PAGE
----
Automation & integration drive Norwegian Control Systems' Fjord1 project
The Naval Architect: March 2018
Traditionally, vessel efficiency improvements have been enabled through engineering – designers and manufacturers have sought to consistently improve componentry, either by releasing new models or designing retrofittable parts for existing equipment, to enhance vessel performance by bringing each element up to an optimum standard.
This approach still continues today, and is arguably one of the key responsibilities for naval architects and engineers, given that efficient equipment means sustainable operation. However, the ongoing pursuit of efficiency and the ever-increasing pace of development have created a situation in which some manufacturers claim that they are close to reaching peak efficiency using engineering alone. In January’s The Naval Architect, for instance, engine giant MAN Diesel & Turbo commented: “With the constraints given by engine design itself […] the efficiency of a modern two-stroke main engine and a modern four-stroke auxiliary engine is in fact close to the maximum theoretical efficiency.” Although MAN acknowledged that “further improvements can be made,” they predicted this to be in the region of 1-2%. While this margin is of course still valuable, such predictions will lead many designers, owners and operators to question how they will meet ever-tighter regulation – and save on fuel costs – when they cannot rely on a regular programme of equipment upgrades.
With the rapid development of digital technology for maritime applications, however, integration and automation have come to the fore as tools that can secure continuing efficiency improvements. The former generally refers to the assimilation of the various components and systems aboard the vessel into the bridge, creating a centralised platform where whole vessel operation and performance can be monitored. The latter involves digitising the control of these components and systems, promoting ease-of-use. The two concepts tend to work in hand in the form of an ‘integrated automation system’ (IAS) – a scalable hardware and software package which brings a large degree of control of the vessel into the bridge by collecting performance data and providing it to crew to aid with their decision making and equipment adjustment using the control stations. With real-time data on vessel operation, crew can make operational changes on a situational basis – reflecting meteorological conditions, for instance – thus achieving efficiency improvements flexibly and effectively.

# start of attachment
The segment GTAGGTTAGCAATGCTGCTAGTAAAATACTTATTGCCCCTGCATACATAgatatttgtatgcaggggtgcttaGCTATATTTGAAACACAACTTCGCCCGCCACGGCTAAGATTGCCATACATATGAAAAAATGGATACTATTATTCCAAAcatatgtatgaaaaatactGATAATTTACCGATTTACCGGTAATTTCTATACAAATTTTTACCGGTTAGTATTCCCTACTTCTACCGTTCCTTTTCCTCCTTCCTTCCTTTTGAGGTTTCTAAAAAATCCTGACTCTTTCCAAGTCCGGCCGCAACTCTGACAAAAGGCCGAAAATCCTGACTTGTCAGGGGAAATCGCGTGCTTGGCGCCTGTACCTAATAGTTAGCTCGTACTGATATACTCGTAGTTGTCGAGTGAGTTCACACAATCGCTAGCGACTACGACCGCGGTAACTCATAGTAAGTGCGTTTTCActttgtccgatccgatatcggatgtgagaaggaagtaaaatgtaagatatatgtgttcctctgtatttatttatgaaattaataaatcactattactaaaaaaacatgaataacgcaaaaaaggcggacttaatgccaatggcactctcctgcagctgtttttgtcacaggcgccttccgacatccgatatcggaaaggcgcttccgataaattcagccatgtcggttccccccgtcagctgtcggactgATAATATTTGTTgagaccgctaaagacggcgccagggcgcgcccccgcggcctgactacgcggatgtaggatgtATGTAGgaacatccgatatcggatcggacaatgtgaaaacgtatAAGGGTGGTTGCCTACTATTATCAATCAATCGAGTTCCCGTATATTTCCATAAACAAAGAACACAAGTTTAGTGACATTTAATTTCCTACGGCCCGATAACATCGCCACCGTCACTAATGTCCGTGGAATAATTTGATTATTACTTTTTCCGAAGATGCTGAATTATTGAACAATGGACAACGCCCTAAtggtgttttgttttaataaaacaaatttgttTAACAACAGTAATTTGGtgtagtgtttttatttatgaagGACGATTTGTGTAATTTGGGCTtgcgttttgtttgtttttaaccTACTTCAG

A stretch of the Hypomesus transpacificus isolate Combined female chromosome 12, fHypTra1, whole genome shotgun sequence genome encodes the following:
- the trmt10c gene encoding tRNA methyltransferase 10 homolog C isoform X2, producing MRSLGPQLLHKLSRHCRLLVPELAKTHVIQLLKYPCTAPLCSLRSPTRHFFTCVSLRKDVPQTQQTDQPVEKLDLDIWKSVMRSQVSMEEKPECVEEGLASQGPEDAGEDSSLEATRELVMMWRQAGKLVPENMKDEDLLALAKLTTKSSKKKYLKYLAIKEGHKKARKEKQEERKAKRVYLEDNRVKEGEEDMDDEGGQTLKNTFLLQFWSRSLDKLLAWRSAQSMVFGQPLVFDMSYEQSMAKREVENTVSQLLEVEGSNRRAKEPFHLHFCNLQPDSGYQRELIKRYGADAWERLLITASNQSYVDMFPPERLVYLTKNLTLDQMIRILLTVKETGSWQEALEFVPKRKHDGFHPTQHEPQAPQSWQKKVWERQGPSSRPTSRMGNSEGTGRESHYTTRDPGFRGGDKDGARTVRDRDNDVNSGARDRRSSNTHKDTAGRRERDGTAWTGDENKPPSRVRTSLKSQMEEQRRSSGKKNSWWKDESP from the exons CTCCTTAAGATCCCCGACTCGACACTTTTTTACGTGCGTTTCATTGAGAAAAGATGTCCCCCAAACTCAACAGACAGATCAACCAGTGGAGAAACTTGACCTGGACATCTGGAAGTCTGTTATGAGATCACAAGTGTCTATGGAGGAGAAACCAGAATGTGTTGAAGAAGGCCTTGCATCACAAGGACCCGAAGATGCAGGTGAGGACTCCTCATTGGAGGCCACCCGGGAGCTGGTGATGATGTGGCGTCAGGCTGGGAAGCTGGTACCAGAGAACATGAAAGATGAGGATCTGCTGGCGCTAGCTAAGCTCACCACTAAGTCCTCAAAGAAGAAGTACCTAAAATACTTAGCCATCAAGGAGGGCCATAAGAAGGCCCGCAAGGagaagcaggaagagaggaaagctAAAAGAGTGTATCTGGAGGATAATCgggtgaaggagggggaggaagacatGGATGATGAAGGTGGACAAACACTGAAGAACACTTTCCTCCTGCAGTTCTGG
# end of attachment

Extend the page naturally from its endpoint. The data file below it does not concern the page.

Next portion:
Ålesund-based Norwegian Control Systems, formerly known as Havyard Power & Systems, has been involved with integrated automation systems for almost a decade, putting their offering on the market back in 2008. Known for designing and supplying electrical and control systems to a range of vessels, including ferries and those involved in offshore and fishing, they have since branched out into a range of integrated and automated solutions, tied in to their modular, scalable “concept bridge” turnkey solution.
Recent projects include the provision of automation and bridge solutions, as well as propulsion and power machinery, to the world’s biggest wellboat, Ronja Storm, for Sølvtrans. Havyard Group, which owns Norwegian Control Systems, was the sole supplier on this project, pulling in a number of its brands to provide design and engineering services, outfitting, and fish handling equipment, complementing the work of NCS.
Another significant project – for Norway’s largest ferry operator, Fjord 1 – involves the duo of Norwegian Control Systems and sister company Norwegian Electric Systems. Announced in January, the companies are set to deliver IAS and concept bridges for five brand new Havyard Design 936 electric-hybrid ferries, complementing work they are already contracted for on four other Fjord 1 vessels (three Multi Maritime Design MM 62 FD EL designs and one Fjellstrand Zerocat120).
The total value of the contract is reportedly NOK21 million, with the first delivery scheduled for later this year. The ferries will operate between Hareid-Sulesund and Magerholm-Sykkylven, routes which are close to NCS’s Ålesund base.
The GMR100 software platform that underlies NCS’s IAS system was developed by Høglund Marine Automation, and works across the various products that make up the system.